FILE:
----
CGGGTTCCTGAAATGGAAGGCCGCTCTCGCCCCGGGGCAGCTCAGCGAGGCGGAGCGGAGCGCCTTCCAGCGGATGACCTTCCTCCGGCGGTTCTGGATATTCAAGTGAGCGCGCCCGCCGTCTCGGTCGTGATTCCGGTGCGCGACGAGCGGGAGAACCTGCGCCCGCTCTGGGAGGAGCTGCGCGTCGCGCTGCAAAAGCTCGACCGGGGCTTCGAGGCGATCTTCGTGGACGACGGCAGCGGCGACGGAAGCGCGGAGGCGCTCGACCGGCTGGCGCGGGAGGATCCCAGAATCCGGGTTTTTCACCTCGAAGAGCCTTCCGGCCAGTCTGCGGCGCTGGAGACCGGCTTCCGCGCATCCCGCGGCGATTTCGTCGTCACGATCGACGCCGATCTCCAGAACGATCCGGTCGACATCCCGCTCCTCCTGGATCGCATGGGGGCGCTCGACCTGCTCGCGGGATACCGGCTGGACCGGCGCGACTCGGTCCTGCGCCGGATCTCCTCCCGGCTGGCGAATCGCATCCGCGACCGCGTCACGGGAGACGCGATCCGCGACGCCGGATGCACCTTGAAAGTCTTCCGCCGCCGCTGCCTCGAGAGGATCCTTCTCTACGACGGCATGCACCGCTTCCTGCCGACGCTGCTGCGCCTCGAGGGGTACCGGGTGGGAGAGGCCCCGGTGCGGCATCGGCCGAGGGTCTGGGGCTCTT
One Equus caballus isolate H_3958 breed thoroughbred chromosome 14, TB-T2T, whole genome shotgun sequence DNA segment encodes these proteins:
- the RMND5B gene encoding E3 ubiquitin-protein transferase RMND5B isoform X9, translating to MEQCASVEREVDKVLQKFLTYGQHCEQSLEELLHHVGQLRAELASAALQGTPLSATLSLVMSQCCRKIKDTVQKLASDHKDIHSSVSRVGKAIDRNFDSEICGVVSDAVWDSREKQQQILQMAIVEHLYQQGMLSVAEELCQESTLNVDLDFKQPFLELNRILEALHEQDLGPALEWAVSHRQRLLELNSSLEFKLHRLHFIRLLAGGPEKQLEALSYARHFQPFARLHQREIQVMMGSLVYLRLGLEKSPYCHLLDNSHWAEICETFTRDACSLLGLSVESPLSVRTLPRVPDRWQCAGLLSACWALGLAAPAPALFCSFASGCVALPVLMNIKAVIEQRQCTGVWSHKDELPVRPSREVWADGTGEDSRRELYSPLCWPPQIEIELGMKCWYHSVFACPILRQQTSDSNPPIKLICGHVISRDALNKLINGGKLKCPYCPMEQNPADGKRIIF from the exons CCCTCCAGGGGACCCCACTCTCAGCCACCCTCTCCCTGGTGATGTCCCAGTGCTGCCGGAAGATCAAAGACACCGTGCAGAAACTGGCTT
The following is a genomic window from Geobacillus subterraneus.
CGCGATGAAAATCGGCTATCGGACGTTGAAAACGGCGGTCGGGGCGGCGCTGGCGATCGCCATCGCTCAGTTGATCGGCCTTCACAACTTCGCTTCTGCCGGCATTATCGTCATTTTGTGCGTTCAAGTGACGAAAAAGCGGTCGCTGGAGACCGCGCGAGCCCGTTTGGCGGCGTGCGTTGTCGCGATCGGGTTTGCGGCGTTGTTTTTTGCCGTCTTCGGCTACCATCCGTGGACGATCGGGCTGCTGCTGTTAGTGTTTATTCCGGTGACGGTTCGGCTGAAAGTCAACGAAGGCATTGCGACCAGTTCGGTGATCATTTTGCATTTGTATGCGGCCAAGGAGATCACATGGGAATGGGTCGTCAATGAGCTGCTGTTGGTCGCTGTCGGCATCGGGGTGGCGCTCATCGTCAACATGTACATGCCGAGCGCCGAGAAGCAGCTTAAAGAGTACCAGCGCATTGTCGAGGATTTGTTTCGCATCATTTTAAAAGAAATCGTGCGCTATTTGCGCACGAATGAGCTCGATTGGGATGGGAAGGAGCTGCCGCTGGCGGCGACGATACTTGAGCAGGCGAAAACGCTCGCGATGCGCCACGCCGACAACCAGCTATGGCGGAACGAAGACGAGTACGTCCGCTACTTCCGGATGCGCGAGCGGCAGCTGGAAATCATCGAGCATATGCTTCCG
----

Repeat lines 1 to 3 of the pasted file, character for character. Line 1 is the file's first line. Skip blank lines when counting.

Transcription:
CGGGTTCCTGAAATGGAAGGCCGCTCTCGCCCCGGGGCAGCTCAGCGAGGCGGAGCGGAGCGCCTTCCAGCGGATGACCTTCCTCCGGCGGTTCTGGATATTCAAGTGAGCGCGCCCGCCGTCTCGGTCGTGATTCCGGTGCGCGACGAGCGGGAGAACCTGCGCCCGCTCTGGGAGGAGCTGCGCGTCGCGCTGCAAAAGCTCGACCGGGGCTTCGAGGCGATCTTCGTGGACGACGGCAGCGGCGACGGAAGCGCGGAGGCGCTCGACCGGCTGGCGCGGGAGGATCCCAGAATCCGGGTTTTTCACCTCGAAGAGCCTTCCGGCCAGTCTGCGGCGCTGGAGACCGGCTTCCGCGCATCCCGCGGCGATTTCGTCGTCACGATCGACGCCGATCTCCAGAACGATCCGGTCGACATCCCGCTCCTCCTGGATCGCATGGGGGCGCTCGACCTGCTCGCGGGATACCGGCTGGACCGGCGCGACTCGGTCCTGCGCCGGATCTCCTCCCGGCTGGCGAATCGCATCCGCGACCGCGTCACGGGAGACGCGATCCGCGACGCCGGATGCACCTTGAAAGTCTTCCGCCGCCGCTGCCTCGAGAGGATCCTTCTCTACGACGGCATGCACCGCTTCCTGCCGACGCTGCTGCGCCTCGAGGGGTACCGGGTGGGAGAGGCCCCGGTGCGGCATCGGCCGAGGGTCTGGGGCTCTT
One Equus caballus isolate H_3958 breed thoroughbred chromosome 14, TB-T2T, whole genome shotgun sequence DNA segment encodes these proteins:
- the RMND5B gene encoding E3 ubiquitin-protein transferase RMND5B isoform X9, translating to MEQCASVEREVDKVLQKFLTYGQHCEQSLEELLHHVGQLRAELASAALQGTPLSATLSLVMSQCCRKIKDTVQKLASDHKDIHSSVSRVGKAIDRNFDSEICGVVSDAVWDSREKQQQILQMAIVEHLYQQGMLSVAEELCQESTLNVDLDFKQPFLELNRILEALHEQDLGPALEWAVSHRQRLLELNSSLEFKLHRLHFIRLLAGGPEKQLEALSYARHFQPFARLHQREIQVMMGSLVYLRLGLEKSPYCHLLDNSHWAEICETFTRDACSLLGLSVESPLSVRTLPRVPDRWQCAGLLSACWALGLAAPAPALFCSFASGCVALPVLMNIKAVIEQRQCTGVWSHKDELPVRPSREVWADGTGEDSRRELYSPLCWPPQIEIELGMKCWYHSVFACPILRQQTSDSNPPIKLICGHVISRDALNKLINGGKLKCPYCPMEQNPADGKRIIF from the exons CCCTCCAGGGGACCCCACTCTCAGCCACCCTCTCCCTGGTGATGTCCCAGTGCTGCCGGAAGATCAAAGACACCGTGCAGAAACTGGCTT